Jonathan
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Pacnick

August 06, 2015


This piece was written for a prompt about travel portmanteaus. I began writing this on July 20th and finished it about 4 days later.

pacnick /pak’-nik/ noun.

  1. Sudden, often transient, onset of fear while preparing to take things along for a journey. Typically occurs as one realizes that gathering supplies for travel ideally should not occur immediately before one is set to drive or fly or sail or run away to a distant land.
  2. Feeling of dread as one realizes that he or she has failed to bring along on a trip, a highly relevant item. Typically a hygiene or toiletry product such as toothpaste or shampoo. Occasionally something much more crucial, e.g. one’s passport, useful currency, or sunscreen.
  3. Can occur when one realizes that he or she has brought an entirely useless item, e.g. a 93-inch plush teddy bear.

Pacnick set in at approximately 4 AM the day I was supposed to fly to Toulouse. About two hours prior, I had made the questionable decision of watching a pulpy action movie with my roommates which also entailed consuming a full bag of microwave kettle corn and a 28 ounce, Sour Patch watermelon-flavored 7-Eleven Slurpee. While I do not regret doing that, I’ve come to realize that pacnicking is my modus operandi.

I glanced at the pile of toothpaste, shampoo, moisturizing lotions, aloe vera ointment, hand sanitizer, and sunscreens still sitting on my desk and the pile of underwear, t-shirts, pants, and long-sleeved shirts still sitting on my mattress. You know you have an uncanny ability to make your life harder than it needs to be, right? But following several hours of frantic rearranging, I successfully bundled everything in time to leave for the airport at 10:30 am.

The cruel thing about pacnick, however, is that it can strike long after the initial packing phase. While waiting in the airport, I suddenly remembered that I forgot to withdraw euros. Pacnick was subsequently followed by the surrender of all my remaining cash to an exchange kiosk manned by a surly woman for a rate that can only be described as predatory.

Boarder-line Personality Disorder (BPD) /bor’-der-line/ noun.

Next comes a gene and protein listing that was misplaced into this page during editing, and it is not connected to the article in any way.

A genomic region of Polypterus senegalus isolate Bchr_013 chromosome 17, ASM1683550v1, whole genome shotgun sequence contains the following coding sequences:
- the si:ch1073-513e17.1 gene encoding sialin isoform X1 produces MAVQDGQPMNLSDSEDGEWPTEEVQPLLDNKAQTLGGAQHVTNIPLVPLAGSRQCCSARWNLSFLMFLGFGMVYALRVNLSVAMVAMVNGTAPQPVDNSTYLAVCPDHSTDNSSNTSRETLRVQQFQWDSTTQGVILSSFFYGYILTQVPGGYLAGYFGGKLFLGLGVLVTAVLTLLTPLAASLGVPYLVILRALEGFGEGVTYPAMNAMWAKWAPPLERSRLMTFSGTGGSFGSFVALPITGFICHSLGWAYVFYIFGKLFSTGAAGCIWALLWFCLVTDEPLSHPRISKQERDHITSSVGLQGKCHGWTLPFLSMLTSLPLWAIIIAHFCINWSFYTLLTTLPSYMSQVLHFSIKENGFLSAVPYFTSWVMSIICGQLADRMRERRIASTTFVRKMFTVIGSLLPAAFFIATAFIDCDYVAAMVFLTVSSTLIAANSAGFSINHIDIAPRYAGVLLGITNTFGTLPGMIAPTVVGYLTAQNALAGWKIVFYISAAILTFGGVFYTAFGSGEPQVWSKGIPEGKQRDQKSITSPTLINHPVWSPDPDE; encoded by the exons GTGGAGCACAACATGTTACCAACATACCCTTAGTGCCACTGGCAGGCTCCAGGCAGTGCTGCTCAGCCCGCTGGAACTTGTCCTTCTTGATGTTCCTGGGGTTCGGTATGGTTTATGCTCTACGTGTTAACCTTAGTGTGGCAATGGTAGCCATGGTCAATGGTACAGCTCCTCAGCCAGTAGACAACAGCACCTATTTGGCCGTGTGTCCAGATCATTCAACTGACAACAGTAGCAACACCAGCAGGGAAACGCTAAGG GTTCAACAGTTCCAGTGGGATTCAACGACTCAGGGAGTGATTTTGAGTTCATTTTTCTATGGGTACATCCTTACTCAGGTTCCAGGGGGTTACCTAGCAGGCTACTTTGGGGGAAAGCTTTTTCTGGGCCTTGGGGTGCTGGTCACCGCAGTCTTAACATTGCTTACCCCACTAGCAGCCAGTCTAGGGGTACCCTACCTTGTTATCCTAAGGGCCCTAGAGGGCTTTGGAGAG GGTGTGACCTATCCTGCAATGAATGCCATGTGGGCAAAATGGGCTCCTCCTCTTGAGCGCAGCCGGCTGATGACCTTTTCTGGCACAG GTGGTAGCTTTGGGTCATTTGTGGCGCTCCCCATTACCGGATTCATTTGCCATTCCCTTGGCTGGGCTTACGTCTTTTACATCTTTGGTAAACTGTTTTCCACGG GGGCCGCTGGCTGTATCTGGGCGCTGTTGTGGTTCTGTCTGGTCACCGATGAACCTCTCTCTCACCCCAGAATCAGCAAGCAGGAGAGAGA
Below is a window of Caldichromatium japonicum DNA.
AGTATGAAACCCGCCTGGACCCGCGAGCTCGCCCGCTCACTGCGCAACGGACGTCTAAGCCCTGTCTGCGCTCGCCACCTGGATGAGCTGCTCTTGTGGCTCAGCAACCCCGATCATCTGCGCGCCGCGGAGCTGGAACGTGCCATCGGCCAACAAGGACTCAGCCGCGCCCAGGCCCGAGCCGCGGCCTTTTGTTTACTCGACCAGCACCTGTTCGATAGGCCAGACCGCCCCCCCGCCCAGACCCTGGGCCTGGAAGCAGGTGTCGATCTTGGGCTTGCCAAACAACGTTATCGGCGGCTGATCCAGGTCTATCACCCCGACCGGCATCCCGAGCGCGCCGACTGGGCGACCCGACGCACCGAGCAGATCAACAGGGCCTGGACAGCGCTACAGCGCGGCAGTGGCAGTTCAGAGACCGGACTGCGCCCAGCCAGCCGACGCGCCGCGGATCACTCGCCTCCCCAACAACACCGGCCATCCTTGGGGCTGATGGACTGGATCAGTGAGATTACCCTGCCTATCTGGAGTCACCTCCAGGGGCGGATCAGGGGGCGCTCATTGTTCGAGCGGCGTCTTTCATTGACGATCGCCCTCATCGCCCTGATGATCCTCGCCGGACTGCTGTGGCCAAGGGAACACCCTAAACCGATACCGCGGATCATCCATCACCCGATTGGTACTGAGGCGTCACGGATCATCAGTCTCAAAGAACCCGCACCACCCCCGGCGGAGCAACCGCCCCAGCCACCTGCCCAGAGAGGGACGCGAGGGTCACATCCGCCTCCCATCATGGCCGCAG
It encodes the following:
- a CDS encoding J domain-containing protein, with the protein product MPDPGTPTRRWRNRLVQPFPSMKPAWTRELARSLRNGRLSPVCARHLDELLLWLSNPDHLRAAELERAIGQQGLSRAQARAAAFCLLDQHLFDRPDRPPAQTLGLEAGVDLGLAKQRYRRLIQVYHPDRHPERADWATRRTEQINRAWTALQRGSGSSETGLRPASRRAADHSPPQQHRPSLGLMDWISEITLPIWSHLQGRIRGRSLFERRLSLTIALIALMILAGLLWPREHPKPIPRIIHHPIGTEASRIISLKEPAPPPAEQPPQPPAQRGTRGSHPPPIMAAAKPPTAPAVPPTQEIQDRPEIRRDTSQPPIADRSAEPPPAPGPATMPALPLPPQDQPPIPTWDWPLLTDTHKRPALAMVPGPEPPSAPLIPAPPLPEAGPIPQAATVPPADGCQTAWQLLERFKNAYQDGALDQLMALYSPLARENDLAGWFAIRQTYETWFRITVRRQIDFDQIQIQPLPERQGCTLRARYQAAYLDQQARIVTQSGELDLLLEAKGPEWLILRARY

1. A mental condition marked by irrational behavior prior to the call for aircraft boarding. Characterized by standing and hovering around the boarding gate, even with complete knowledge that Boarding Group 5 condemns everyone, no exceptions, to boarding dead last.

My flight to Madrid was set to board at 5:40 PM. Half an hour before boarding, I began to observe erratic behavior among certain passengers who obsessively checked boarding passes and perked up at the sound of any intercom crackle and alert chime. About 20 minutes prior to the call for priority boarding, a small colony of passengers with severe boarder-line personality disorder emigrated toward the gate. More and more passengers slowly trickled over, not wanting to be left behind. I made the very conscious effort to avoid this herd-like behavior, and stay seated. I waited patiently until 5:15, when boarding class 2 was called. I strolled down the red carpet. Passing by, I nodded and gave a smile of sympathy to those poor, BPD-afflicted souls.

overheadonist /oh-ver-head’-n-ist/ noun

  1. A person whose life is devoted to the pursuit of self-gratification and the placing of both his/her personal item and carry-on into the overhead compartment.

Thanks to overheadonist pricks, I didn’t even get to put one bag in the overhead compartments. I wedged my backpack under the seat in front of me and crooked my legs to the side. I was about to be bitter, but I reflected solemnly on my yet to be atoned for overheadonist past and let this one slide.

snafqueue noun.

  1. Poor line selection due to limited empirical evidence and/or bad luck. Results in being overtaken by people who were many spots behind you in line, hypertension, and staleness.

I entered Spain en route to Toulouse and floated down the main non-EU customs line. Before it split off into 9 separate lanes, I performed a rough mental calculation of which line to join. I had noticed that the left-most line had only 12 people while the other lines averaged 13 or 14. An alert Spanish woman manned the booth. And it was demographically young and healthy. I sprung.

10 minutes later, it looked like my decision was a snafqueue. Youth is so overrated. Two teenagers were stuck at the booth and kept on asking questions, which the customs officer patiently answered, though she looked increasingly exasperated. People 10 or 15 places behind me had passed through long ago. Precious minutes ticked by as I tapped my foot impatiently and felt my heart rate and blood pressure rising. Next time, I’ll bet on the experienced and ancient.

arrival /uh-rahyv’-vuhl/ noun

  1. The reaching of one’s destination.

After my arrival in Auvillar, I dropped my duffel bag on my bed and began to unpack. After 24 hours of flying, shuttling, sitting, and waiting, I just wanted to settle in and rest. I had all my clothing and toiletries and felt exceedingly pleased. I reached into the bottom of the duffel to extract the remaining items. And pulled out a pair of dark-grey, wool dress pants. Shit. My heart stopped. I clutched the pants, wide-eyed in disbelief. Pacnick.